You can’t really read code well without having some basic understanding of how the pieces work.

Depends on how far you want to go?

You can go as shallow as “its HTML, CSS, JS working together within the browser”. To as deep as the interpretation of electrical signals on the motherboard sent via electrons moving through wires.

A more practical understanding would fall closer to the “shallow side”, where you would focus on understanding how those three technologies (HTML, CSS, JS) work together to do stuff within the browser, and how the browser works relative to the overall web. You could start either with the code, or the underlying technology, and work to the “other side” of the equation.

A resource like MDN is helpful here, as they have a number of well written articles related to how the web works, all the way down to how specific HTML elements, CSS, and JS methods all work.

https://developer.mozilla.org/en-US/docs/Learn/Getting_started_with_the_web/How_the_Web_works

Even if you don’t need to know the specifics of the languages and technologies that “work under the hood” of something like Wordpress, knowing generally how the web works is useful as someone just using it.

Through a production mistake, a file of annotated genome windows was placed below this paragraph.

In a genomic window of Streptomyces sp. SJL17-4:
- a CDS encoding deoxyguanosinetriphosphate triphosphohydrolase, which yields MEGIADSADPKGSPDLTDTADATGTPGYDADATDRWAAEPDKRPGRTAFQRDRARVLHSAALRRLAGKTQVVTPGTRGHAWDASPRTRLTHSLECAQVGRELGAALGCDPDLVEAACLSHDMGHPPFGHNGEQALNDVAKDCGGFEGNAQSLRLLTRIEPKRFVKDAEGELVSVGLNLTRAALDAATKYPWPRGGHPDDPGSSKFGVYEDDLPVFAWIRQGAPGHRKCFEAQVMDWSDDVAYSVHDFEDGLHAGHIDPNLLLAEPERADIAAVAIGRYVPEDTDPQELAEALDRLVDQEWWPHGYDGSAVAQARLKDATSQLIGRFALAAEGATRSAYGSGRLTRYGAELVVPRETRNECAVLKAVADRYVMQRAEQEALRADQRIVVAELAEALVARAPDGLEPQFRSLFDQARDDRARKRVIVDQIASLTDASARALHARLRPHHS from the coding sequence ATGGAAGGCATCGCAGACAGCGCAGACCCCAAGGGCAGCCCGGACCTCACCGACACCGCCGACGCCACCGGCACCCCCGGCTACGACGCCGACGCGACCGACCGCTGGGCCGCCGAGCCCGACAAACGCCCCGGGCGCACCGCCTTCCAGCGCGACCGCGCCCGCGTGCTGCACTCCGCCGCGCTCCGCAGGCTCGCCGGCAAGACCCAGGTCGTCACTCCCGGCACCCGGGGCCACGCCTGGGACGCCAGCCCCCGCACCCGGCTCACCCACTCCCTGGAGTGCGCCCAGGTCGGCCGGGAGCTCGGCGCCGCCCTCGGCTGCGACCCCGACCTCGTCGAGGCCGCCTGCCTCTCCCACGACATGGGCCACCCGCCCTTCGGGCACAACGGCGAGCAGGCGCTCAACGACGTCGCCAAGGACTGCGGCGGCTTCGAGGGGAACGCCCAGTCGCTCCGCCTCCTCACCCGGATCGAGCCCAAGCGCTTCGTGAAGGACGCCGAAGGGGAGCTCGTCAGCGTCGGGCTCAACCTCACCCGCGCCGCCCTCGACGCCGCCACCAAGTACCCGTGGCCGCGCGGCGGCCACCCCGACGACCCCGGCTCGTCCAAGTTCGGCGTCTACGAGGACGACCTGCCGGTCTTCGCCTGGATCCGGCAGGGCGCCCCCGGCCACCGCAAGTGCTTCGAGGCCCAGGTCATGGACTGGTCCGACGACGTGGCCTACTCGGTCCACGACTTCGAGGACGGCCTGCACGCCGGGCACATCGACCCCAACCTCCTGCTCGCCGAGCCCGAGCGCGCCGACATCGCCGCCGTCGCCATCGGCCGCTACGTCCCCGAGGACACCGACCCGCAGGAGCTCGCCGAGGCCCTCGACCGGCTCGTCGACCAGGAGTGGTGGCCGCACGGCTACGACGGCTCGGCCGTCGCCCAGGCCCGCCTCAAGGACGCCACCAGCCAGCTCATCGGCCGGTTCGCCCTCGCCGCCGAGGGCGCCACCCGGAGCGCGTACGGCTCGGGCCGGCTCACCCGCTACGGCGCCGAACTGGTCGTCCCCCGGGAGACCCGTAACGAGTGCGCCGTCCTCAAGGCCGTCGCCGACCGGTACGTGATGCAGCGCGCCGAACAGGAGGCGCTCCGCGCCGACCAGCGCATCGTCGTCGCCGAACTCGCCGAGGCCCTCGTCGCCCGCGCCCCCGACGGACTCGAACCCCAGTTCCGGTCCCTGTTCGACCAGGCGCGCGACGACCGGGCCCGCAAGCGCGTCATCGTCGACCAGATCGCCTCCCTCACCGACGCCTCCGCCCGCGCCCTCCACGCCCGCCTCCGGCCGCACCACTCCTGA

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Yes! exactly: I am not even asking to fix problems, but I would be interested in getting a wider picture of the syntax (quite in a contemplative way)

Yeah, for that I’d do the basic HTML and CSS lessons from freeCodeCamp to help you have a better big picture.

Javascript is trickier, but also valuable if you’re willing to put in the time. Focusing on no-code really limits what you can build.

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Thank you very much, you really helped me framing the subject. And the simple translation of my needs in a correct language is a concrete step forward in understanding.
Knowing generally and correctly how the web works is definitely the first step.

And this is superinteresting:

A more practical understanding would fall closer to the “shallow side”, where you would focus on understanding how those three technologies (HTML, CSS, JS) work together to do stuff within the browser, and how the browser works relative to the overall web. You could start either with the code, or the underlying technology, and work to the “other side” of the equation.

Last year during lockdown I tried following an online beginner JavaScript course, but I ended up with tons of questions and the only belief that I have taken the wrong turn - and long story short this is how I found freeCodeCamp.
So thank you, I definitely will start over again from here.

The important next step is: doing your own research to find the answers to these questions. Or paying/finding someone to do this. The best approach is probably a mixture of both: first doing your own research, then getting feedback from a more advanced developer.

Every advanced/professional developer also has a lot of questions. Then their job is to find the answers.

As a advanced developer, the approach won’t change, just the difficulty of the questions.